Update: July 2017
Responding to concerns about the pace and scale of change, the government has announced that the roll out plans for Making Tax Digital has been amended.
Businesses will not now be mandated to use the making Tax Digital system until April 2017 and then only to meet their VAT obligations.
In an extract from the government’s announcement on 13 July 2017, the Treasury and paymaster General, Mel Stride comments:
“Businesses agree that digitising the tax system is the right direction of travel. However, many have been worried about the scope and pace of reforms.
We have listened very carefully to their concerns and are making changes so that we can bring the tax system into the digital age in a way that is right for all businesses.”
The new timetable becomes:
- only businesses with a turnover above the VAT threshold (currently £85,000) will have to keep digital records and only for VAT purposes
- they will only need to do so from 2019
- businesses will not be asked to keep digital records, or to update HMRC quarterly, for other taxes until at least 2020
Importantly, this means that Making Tax Digital will be available on a voluntary basis for the smallest businesses so businesses and landlords with a turnover below the VAT threshold will be able to choose when to move to the new digital system.
HMRC has already begun a Making Tax Digital for Business MTDfB live pilot scheme and will continue to expand this pilot.
Update: May 2017
Post election, there may be a short-term delay in proceedings while the Treasury adjusts to new personnel and the impact of a hung parliament, but as the policy is driven by HMRC, we can expect to see it enacted in the long term. Questions continue to be raised about the practicality of the original timetable, the details of the exemption process and the mechanics of the interactions required with HMRC. Rest assured, once clarified, we will keep you advised of what needs to be done and when.
Update: April 2017
The finer details of the Making Tax Digital proposals were still yet to be published, but the key points were:
- Businesses will need to keep digital records.
- Businesses will be required to deliver information to HMRC at least every three months via software that is MTD compliant. Businesses will register for MTD through the Business Tax Account.
- There will be a minimum level of income and expense analysis required.
- There will be an opportunity to make year-end adjustments and capital allowance claims within a certain period after the accounting date.
- Each taxpayer will have a personal tax account (PTA) where details of income from other sources will be entered or checked, which will eventually replace the completion of the annual personal tax return. The last personal tax return is expected to be that for 2018/19.
The timeframe for the introduction of MTD is currently (as at March 2017):-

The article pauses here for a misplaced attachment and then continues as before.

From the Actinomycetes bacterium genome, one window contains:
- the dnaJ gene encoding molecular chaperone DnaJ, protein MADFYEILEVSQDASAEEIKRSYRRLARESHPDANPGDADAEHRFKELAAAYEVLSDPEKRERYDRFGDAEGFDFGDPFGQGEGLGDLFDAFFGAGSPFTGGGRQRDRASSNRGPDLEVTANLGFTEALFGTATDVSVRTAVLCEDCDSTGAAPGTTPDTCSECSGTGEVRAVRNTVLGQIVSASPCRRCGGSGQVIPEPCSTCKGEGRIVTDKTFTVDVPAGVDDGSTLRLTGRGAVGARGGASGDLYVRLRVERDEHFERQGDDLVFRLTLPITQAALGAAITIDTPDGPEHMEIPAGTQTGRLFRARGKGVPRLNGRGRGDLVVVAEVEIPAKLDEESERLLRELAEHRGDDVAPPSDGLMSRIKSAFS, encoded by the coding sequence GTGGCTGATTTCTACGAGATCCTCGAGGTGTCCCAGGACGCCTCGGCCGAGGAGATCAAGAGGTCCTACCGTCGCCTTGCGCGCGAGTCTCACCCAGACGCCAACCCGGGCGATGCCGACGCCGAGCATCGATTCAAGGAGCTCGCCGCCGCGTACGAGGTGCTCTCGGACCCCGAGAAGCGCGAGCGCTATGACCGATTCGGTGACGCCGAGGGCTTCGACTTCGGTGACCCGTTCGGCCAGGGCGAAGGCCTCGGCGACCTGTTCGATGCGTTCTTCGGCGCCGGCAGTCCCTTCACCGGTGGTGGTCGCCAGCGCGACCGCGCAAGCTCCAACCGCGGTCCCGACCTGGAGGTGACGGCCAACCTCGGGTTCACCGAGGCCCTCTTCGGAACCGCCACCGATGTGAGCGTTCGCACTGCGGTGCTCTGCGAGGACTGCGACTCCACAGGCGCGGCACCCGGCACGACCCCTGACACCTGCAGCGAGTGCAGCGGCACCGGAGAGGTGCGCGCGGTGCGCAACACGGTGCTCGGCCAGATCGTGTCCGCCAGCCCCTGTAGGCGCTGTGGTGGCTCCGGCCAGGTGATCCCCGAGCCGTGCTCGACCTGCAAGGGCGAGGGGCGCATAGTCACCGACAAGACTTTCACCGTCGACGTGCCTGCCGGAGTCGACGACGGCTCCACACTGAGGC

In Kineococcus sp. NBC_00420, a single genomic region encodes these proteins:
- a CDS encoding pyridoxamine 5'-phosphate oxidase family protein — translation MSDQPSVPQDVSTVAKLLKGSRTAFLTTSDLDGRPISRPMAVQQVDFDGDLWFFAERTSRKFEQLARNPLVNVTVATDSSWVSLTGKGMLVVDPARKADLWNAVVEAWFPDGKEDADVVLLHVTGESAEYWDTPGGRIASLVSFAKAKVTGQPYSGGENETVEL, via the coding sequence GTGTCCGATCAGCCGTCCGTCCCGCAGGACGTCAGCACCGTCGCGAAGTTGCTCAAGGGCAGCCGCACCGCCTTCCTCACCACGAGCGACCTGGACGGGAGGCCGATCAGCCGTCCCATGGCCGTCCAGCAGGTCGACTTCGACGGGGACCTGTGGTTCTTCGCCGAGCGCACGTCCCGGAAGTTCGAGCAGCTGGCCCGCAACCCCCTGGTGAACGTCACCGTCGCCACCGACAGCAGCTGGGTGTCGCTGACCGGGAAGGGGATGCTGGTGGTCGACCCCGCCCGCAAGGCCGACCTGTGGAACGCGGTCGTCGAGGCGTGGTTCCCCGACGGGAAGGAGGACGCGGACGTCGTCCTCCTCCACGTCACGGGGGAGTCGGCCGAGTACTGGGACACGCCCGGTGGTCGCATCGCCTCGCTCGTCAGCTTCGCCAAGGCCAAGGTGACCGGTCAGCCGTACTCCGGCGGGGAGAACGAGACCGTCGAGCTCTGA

- Unincorporated businesses and landlords with gross income above the VAT registration threshold of £85,000 to begin reporting for the first accounting period starting after 5 April 2018.
- The remaining unincorporated businesses and landlords with gross income above £10,000 to begin reporting for the first accounting period starting after 5 April 2019.
- From April 2019, VAT registered businesses will need to submit VAT returns through MTD software.
- From April 2020, limited companies will join MTD.
Update: Jan 31 2017
HMRC has today issued a press release " Digital Tax Revolution moves a step closer", in which it suggests that after listening to 3000 businesses and agents it has made several changes to the Making Tax Digital initiative. You can read the full release here.
Craig Simpson, Tax Partner at Bates Weston Tax LLP comments:
“HMRC is pressing ahead with Making Tax Digital but with some concessions. This goes to show HMRCs commitment to getting the job done but there will be teething problems along the way and many questions to answer. HMRC suggest this will only cost on average £280 per business in the transitional period but for those who are not organised, the cost could be far greater. This is a real call to action for micro businesses to modernise and digitise their accounting records as soon as possible so that when quarterly reporting is a reality they are already well prepared.”
Update: Jan 2017
HMRC first published its consultation on plans to reform the tax system in August of 2016. Many expected an update in the Autumn Statement, however such was the level of response, that the government simply announced that it would release its conclusions in January 2017.
In reality, the scope of the planned change is so large and complex, that we have yet to see the consultation documents which will address the needs of complex businesses, including partnerships, corporates and VAT registered businesses. Some of these are expected in January 2017, with others following later in the year.
According to Accountingweb, HMRC is testing MTD software with 1000 businesses and plans to have a wider public beta pilot in place from April 2017.